He took a while to get involved in the pregnancy, perhaps because he feared loss, perhaps because it's just so abstract to men. But nowadays he is just as devoted and educated as I could hope him to be, and frequently mentions little tidbits that I didn't know (or perhaps had read and forgotten). For example, last night he told me it was a good thing I was nice and cool, because this week the baby's teeth are forming, and if I was overheated then there would be problems forming the enamel. As he spoke I vaguely recalled our midwife saying that she'd gotten the flu when pregnant, and that had resulted in her daughter's teeth being ill-formed. But the fact that he remembered that, put it into context for our pregnancy, and spoke it to me in such a knowledgeable way? My heart melted.

Then there is the sentimental side. For the past few weeks he has been insisting that he is creeped out by the thought of feeling the baby move (he's seen the Alien movies way too many times, I guess). But now that the possibility is getting closer - I've felt the baby move a couple of times - he seems to be a lot more open to the idea. In fact, he seems almost - dare I say it? - a bit jealous of the fact that I can feel something and he can't (yet)!

This is evidenced by the very nonchalant, casual way he put his hand on my belly on Sunday night as we lay in bed chatting before sleep. He lay his hand on me for a moment and was very still. "What are you doing?" I asked. "I'm listening with my hand," he said, a touch sheepish.

Oh, the love. Is there anything in the world like watching a man fall in love with his child?

Sunday, December 9, 2007

19 weeks pregnant

What’s happening with baby this week:
- Permanent teeth are forming behind milk teeth buds
- can make conscious muscle movements, such as sucking the thumb
- developing millions of motor neurons, which connect muscles to the brain
- skin is developing and transparent
- vernix caseosa is forming; this protects baby's skin from the aquatic environment of the womb
- arms and legs have reached proportionate length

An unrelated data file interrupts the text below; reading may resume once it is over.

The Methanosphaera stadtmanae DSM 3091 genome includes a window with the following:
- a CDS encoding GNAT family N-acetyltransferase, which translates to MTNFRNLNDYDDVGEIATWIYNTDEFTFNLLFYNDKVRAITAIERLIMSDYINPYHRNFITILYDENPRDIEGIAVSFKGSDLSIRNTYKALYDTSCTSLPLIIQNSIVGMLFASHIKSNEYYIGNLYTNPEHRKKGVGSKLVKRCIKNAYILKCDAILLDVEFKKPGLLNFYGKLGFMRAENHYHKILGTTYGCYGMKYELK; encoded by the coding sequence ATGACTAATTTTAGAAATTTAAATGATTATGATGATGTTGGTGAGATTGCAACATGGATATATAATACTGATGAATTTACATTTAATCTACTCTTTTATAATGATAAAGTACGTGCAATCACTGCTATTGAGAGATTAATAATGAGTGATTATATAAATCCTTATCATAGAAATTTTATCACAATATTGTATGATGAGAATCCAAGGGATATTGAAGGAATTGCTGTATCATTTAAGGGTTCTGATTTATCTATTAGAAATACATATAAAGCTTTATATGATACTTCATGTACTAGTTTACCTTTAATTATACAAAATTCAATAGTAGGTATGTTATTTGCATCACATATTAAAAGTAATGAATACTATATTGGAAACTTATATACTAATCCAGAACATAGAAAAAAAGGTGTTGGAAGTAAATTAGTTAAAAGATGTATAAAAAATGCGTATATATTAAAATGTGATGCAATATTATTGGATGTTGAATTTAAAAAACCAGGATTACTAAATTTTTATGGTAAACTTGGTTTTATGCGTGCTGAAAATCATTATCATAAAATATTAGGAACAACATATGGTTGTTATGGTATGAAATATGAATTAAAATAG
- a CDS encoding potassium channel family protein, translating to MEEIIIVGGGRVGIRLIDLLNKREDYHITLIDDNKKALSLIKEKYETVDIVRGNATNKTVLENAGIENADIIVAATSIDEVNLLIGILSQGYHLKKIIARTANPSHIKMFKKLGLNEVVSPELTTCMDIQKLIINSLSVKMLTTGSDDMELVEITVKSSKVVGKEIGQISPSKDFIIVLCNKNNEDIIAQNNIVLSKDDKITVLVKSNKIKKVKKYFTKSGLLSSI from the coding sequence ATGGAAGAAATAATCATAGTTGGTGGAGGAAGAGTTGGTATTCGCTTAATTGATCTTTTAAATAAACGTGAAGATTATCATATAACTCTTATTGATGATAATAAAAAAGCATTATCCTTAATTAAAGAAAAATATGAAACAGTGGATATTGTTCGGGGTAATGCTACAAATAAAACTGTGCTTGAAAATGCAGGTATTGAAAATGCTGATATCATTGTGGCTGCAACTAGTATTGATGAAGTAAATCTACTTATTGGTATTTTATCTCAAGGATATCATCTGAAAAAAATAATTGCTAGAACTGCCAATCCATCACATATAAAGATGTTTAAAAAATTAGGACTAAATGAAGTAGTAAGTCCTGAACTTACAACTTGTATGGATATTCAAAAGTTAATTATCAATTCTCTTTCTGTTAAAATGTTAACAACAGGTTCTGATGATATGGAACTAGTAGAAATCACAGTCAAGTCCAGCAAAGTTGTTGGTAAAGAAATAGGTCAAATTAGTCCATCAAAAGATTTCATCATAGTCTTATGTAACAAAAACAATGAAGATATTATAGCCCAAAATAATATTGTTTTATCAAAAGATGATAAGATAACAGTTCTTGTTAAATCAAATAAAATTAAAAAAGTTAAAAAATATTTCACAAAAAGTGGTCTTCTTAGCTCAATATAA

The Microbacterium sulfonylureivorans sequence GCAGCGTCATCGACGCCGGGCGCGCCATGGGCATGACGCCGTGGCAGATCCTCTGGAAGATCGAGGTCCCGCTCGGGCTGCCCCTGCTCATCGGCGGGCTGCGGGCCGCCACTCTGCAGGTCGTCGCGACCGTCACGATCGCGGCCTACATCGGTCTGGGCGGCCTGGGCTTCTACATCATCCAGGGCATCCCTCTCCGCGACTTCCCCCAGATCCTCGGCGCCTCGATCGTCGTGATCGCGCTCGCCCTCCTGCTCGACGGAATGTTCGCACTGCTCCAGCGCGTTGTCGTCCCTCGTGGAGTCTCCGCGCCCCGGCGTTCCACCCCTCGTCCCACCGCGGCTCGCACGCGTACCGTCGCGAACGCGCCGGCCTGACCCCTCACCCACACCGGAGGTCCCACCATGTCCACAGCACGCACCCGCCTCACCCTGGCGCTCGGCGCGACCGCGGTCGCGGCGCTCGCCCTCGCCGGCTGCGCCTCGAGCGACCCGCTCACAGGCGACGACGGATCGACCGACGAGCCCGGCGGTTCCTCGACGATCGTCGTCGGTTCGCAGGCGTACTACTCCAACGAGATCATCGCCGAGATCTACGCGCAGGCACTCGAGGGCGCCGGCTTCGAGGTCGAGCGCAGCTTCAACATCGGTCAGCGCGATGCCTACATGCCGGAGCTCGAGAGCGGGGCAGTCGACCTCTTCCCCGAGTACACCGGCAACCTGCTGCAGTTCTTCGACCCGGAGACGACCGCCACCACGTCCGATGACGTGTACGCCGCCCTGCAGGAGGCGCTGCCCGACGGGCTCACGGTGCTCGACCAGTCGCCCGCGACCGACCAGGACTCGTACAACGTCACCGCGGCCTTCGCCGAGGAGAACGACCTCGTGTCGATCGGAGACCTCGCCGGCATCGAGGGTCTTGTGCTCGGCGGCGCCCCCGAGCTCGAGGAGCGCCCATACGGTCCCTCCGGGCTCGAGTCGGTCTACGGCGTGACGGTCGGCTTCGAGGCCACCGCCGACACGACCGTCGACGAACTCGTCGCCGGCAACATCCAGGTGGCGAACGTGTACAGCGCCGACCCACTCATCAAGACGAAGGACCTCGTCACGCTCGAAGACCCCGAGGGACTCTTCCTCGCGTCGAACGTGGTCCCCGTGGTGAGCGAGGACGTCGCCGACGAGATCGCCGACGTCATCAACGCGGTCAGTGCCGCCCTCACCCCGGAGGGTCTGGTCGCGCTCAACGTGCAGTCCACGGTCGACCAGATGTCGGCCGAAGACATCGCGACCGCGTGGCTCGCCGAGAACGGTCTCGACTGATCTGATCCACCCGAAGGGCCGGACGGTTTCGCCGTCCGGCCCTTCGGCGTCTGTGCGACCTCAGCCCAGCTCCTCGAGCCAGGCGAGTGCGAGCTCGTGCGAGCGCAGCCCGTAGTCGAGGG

- feet are one inch long (aww!)

The baby is 6 to 8 inches long and weighs about 8 ounces. Weight will increase more than 15 times between now and birth.

Random Food Item to describe baby’s size: a large heirloom tomato

Symptoms to expect:
- itchy skin
- stretch marks
- backache
- blotchy skin (pregnancy mask)
- leg cramps
- swelling of feet or ankles

Symptoms I’m having:
- belly has definitely "popped"! I love it. It's also easy for me (or others) to feel the outline of the uterus, which has grown a lot in the last few weeks!
- sore hips continue
- occasional low backache
- feeling something that might be baby movements! :-D

Things I’m looking forward to: Things are pretty damn good right now, actually, and I'm really enjoying where I'm at. I don't mind friends touching or rubbing my belly, in fact I'm having fun showing it off! I'm excited about seeing my family's reaction when they see me in a week.

For evidence of my belly's growth, check my latest Flikr pic!

Friday, December 7, 2007

Maybe Baby?

I *might* have felt the baby moving/kicking last night at pre-natal yoga. Not sure. I was lying on my back with my knees pulled into my chest, rocking from side to side, and there was a definite 'reaction' from my insides. Not a flutter or a bubble or a butterfly or popcorn - I would best describe it as a "splort".

I guess I'd have to feel it about 20 more times before I could definitively say it's the baby (or not the baby), but in the meantime it sure is nice to feel something.

Thursday, December 6, 2007

So much on my mind today.

A friend of mine who is about 8-9 weeks pregnant bled very dramatically and suddenly for about half an hour last night. Then, all of a sudden, the bleeding stopped and the remainder of the night was uneventful. She is booked for an ultrasound at noon to find out what's going on.

I am completely preoccupied with this today. I can't tear my thoughts too firmly away from her (and her husband; we too often forget that men go through this too). I am utterly shocked at how deeply I am responding to this. It's like going through it all again.

I wouldn't wish the pain and emptiness of miscarriage on anyone. I pray desperately that she will be alright.


On a much more selfish note, I'm nearly 19 weeks pregnant and have two surprising things - surprising to me, at any rate - to report. Firstly, I am still throwing up about once a week (even with the anti-nausea medication). This week's exciting event was on Tuesday. It usually hits between 9 and 9:30am, and though my breakfast is digested by that time my body absolutely positively needs to kneel by the toilet and heave for a few minutes before resetting and feeling okay again. By that time my eyes are watering desperately and I feel a little shaky, but it passes fairly quickly. I'm glad I don't wear makeup so I don't have to fuss around with mascara after that. It's become a very normalized part of my routine: I feel the nausea coming on, grab my water bottle and head to the (work) bathroom, turning on the fan to mask at least a bit of the noise. Heave, heave, heave, then tidy myself up, rinse out my mouth, and back to work. It's amazing the things we can get used to.